• At least two members of the “Mad as Hell Doctors” contingency that recently returned from Washington, D.C., are planning to attend a potluck and discussion about health insurance reform at 7 pm Thursday, Nov. 19, at the Eugene Garden Club, 1645 High St. (see News Briefs last week). 

• “Sheltering the Homeless: Why Bother?” is the topic at City Club of Eugene at noon Friday, Nov, 20, at the Hilton. Speakers are Terry McDonald, David Robertson and Susan Ban.

MECCA, the Materials Exchange Center for Community Arts, is celebrating its 10th anniversary and grand re-opening following a move this summer. A public celebration and open house will be held from 4 to 7 pm Saturday, Nov. 21, at MECCA, 449 Willamette St., in Eugene. Refreshments, live music, prizes and creative activities will be available.   

• A “We are One” fundraiser performance for the International Arts Center in Guinea, West Africa, is planned for 7 pm Saturday, Nov. 21, at Agate Hall Auditorium, 1787 Agate St. Tickets are $5 in advance through the WOW Hall, or $10 at the door. 

Stand for Children is organizing a rain-or-shine, door-to-door and sidewalk leafletting day Sunday, Nov. 22, in support of Measures 66 and 67 on the January ballot. Volunteers are gathering at 1 pm at the SEIU office in the basement of the Oregon Community Credit Union at 488 E. 11th Ave. RSVP to or call 912-2921.



EW offices will be closed Nov. 26-27 for the long Thanksgiving weekend and we will be publishing a day early, Wednesday, Nov. 25. Early deadline to reserve display ad space for our Nov. 25 issue will be 5 pm Thursday, Nov. 19. Camera ready ads due by noon on Monday, Nov. 23. Questions? Call 484-0519.






• Opponents to the Eugene City Council intervening on the police department’s out-of-control Taser use would have you believe Eugene isn’t a democracy but some banana dictatorship. Eugene doesn’t have a democratic council form of government, the argument goes; we have a “strong city manager form of government.” Huh? The City Charter says, “All power of the city is vested in the City Council.” If the councilors can pass an ordinance micromanaging the exact angle at which pedestrians can cross the street (jaywalking), they can certainly set policy on the use by city employees of potentially lethal, 50,000-volt weapons.

• County Commissioner Bill Fleenor announced this week that he will seek another four-year term, and we’re pleased to hear it. Fleenor has been a huge improvement over his predecessor, Anna Morrison, when it comes to environmental and social justice issues. And he’s been good on taxation issues and public safety, despite efforts by conservatives and The Register-Guard to unfairly label him as soft on crime and punishment. The campaign will hopefully provide an opportunity to set the record straight, though we predict the same old erroneous information will be trotted out again and again, particularly regarding the funding of jail beds. Fleenor is still being blamed for jail bed cuts made by Commissioners Faye Stewart and Bobby Green, before Fleenor was even on the board.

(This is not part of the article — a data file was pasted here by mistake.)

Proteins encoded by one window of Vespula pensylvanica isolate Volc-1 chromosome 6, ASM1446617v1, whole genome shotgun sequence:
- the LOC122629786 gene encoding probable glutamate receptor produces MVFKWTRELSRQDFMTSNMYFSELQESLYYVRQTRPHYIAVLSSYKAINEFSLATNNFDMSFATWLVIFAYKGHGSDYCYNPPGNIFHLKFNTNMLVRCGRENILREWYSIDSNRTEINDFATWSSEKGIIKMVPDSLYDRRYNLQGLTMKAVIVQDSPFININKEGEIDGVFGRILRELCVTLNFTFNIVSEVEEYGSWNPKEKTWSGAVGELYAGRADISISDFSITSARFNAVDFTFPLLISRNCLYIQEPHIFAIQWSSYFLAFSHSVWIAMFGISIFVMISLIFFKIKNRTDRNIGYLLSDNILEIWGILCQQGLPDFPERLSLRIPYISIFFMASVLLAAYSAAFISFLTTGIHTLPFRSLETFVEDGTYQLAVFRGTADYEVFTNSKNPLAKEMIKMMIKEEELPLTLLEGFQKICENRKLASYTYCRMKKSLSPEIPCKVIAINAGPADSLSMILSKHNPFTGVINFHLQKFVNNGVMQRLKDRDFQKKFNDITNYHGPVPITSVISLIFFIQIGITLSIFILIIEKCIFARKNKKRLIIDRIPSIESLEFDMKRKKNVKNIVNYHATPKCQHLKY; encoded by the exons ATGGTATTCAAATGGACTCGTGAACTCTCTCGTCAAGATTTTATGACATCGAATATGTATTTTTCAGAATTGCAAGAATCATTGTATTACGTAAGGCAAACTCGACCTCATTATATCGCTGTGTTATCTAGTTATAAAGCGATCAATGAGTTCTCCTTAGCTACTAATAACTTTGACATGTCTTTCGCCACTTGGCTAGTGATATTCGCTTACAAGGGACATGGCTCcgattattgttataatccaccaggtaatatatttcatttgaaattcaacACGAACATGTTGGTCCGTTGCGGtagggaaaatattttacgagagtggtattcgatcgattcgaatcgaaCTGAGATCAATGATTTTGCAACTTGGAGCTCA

In Fleenor’s prepared remarks at his announcement this week, he recalled the words of the late Sen. Wayne Morse: “Why can’t there be elected officials who just follow the facts wherever they lead, let the chips fall wherever they may, while always putting the people first?” Fleenor added, “Maybe it’s naïve for me to think I can be that person, but believe me, I’m trying to be!”

Lane Transit District finds itself in a pickle, trying to choose between several unwieldy options for the federally subsidized EmX bus rapid transit route in west Eugene. Each option has its advantages and disadvantages, but probably the option that will draw the most public ire is along the north bank of Amazon Creek and the popular creekside bike path that hundreds of cyclists and walkers use each day. Less resistance is likely for a route that would use parts of 6th, 7th, 11th and 13th avenues, particularly if those routes can be designed to serve transit riders, create minimal disruption to existing residents and businesses, and remove few trees.